In the round-up: The Bahrain government take steps to prevent a repeat of last year’s protests.
“There have been many disturbances in predominantly Shia villages on the outskirts of the capital. Police are firing rubber bullets, tear gas and stun grenades at demonstrators, who are throwing stones. There was very heavy use of tear gas in Sanabis overnight, and a resident of Sitra said the streets outside his house were littered with spent tear-gas canisters.”
“The re-emergence of armoured personnel carriers for the first time since martial law was lifted in June underlined the concerns of the Sunni Muslim-led monarchy about a new explosion of civil unrest by Bahrain’s disgruntled Shi’ite majority.”
“At this writing, it’s 5pm local time. My flight got in at 2:15am. I have been informed that the director of immigration has decided that I shall not have a visa to enter Bahrain – although in the past it was the practice of the Bahrain authorities to give visas to Americans in the airport pretty much automatically – so the authorities are saying that the only way I am leaving the airport is on a plane out of the country.”
“Those who want Bahrain to continue on the path of genuine reform will do the cause no service by cancelling the Grand Prix this year. Indeed, surely the presence of thousands of Western visitors and journalists in the run-up to and during the event will act as an additional incentive to the authorities in Bahrain to show the international community its sincerity in the cause of reform and that their support for Bahrain is well placed?”
“Just received a call from organisers of Bahrain Grand Prix inviting me to an F1 launch event this Sunday in Sakhir. Clearly no plans to cancel race.”
“There is legal action afoot over the upcoming movie about Niki Lauda, with a European consortium claiming that they had agreed a deal with the Austrian to make a film called 33 Days – To Hell and Back.”
“It definitely has not become easier for the smaller teams. To cut costs in Formula One is a very difficult and thorny issue. The [Resource Restriction Agreement] was a step in the right direction, but now other steps must urgently follow.”
“We really have no choice except to defend our two world titles. The only change is that Mark [Webber] has a new chief mechanic.”
“We were not following the same sort of testing programme as everybody else. I think we are there together with other guys in the midfield but we will only find out for real in Barcelona when people start doing more straightforward test programmes and then we will see.”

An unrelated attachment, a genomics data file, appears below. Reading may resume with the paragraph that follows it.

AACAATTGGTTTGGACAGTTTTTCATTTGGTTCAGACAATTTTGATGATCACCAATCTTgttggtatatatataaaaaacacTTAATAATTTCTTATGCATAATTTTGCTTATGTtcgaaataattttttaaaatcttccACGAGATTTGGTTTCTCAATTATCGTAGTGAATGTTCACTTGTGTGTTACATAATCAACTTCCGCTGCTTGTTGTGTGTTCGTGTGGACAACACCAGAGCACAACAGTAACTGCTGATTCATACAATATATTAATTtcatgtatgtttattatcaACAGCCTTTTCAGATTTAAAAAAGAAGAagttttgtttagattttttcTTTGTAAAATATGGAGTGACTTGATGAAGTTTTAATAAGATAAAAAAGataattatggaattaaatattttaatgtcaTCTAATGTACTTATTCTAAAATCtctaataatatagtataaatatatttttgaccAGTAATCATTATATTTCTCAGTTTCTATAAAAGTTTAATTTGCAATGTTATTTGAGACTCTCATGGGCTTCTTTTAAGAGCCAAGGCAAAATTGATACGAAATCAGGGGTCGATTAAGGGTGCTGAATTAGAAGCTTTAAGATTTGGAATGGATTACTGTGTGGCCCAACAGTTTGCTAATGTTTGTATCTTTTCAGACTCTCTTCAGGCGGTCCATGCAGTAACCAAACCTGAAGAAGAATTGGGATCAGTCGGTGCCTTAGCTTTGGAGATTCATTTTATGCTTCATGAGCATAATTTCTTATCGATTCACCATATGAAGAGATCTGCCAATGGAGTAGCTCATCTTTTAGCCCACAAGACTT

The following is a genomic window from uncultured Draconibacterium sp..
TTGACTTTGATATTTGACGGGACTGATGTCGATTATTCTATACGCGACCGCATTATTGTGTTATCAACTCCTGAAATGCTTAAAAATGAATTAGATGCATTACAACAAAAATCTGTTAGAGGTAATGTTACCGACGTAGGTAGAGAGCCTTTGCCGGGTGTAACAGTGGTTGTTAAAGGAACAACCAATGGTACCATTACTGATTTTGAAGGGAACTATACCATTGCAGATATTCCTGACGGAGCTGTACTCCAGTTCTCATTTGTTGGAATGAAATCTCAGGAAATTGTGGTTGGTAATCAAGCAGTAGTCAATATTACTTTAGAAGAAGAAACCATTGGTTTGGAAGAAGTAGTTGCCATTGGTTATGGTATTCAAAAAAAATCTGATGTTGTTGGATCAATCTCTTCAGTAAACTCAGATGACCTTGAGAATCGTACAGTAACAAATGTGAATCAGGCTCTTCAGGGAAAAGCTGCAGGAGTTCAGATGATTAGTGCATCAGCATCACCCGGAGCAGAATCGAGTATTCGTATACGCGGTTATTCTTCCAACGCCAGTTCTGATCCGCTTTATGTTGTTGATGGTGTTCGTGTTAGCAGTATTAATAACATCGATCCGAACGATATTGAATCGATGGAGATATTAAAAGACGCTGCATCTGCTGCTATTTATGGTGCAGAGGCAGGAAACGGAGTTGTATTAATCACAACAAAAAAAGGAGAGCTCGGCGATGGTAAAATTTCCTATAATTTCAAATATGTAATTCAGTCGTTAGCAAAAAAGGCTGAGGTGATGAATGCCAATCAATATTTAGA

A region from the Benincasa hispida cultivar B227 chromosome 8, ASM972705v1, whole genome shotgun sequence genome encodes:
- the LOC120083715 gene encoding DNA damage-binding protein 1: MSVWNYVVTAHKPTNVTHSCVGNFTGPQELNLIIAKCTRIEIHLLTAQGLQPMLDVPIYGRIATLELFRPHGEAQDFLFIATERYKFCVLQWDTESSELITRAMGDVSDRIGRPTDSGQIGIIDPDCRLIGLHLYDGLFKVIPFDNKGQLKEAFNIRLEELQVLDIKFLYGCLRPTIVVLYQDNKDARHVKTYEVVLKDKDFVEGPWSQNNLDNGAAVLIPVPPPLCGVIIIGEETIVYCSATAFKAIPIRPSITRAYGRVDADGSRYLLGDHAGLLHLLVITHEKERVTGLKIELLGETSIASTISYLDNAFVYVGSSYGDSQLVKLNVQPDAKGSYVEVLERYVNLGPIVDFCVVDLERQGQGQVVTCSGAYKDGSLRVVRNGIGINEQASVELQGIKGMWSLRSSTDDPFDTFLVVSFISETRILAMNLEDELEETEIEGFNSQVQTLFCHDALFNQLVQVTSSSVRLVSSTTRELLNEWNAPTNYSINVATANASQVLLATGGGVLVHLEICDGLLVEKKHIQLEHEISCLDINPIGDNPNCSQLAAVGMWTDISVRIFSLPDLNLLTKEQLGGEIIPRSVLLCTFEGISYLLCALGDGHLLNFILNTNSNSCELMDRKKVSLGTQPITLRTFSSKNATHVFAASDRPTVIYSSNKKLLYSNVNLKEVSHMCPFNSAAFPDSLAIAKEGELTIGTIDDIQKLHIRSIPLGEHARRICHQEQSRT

“When discussing race advantage, [director of Renault F1 Sport Jean Francois] Caubet explained that Renault-powered cars can line-up on the grid with 15 to 18 litres (approximately 20-24km) less fuel than its rivals.”
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Comment of the day
The thought of a Magnussen in a McLaren has got Supernicebob all nostalgic:
So, a Senna in a Williams-Renault, will we see a Magnussen in a McLaren-Mercedes at a race this year for further mid-nineties nostalgia? Take care of your appendixes Jenson and Lewis!
From the forum
- Stevetlizard asks whether his daughter is too young to go to the British Grand Prix
- Last year’s GP2 runner-up Luca Filippi tipped to move to IndyCar
Happy birthday to East Londoner, Ives F1, Mouse_Nightshirt, Tim P and Tom!
On this day in F1
Asked a year ago today whether the new tyre compounds, DRS and the return of KERS would increase overtaking, Fernando Alonso was sceptical:
“It can be useful to overtake a car that is one or two seconds slower. Maybe the rule’s objective is to favour an overtaking move when a race gets ruined by the impossibility of passing a much slower car, as happened to me with [Vitaly] Petrov in Abu Dhabi. Overtaking between front runners will be difficult in 2011 too.”
As predictions go, that one was up there with me tipping Michael Schumacher to win the world championship in 2010…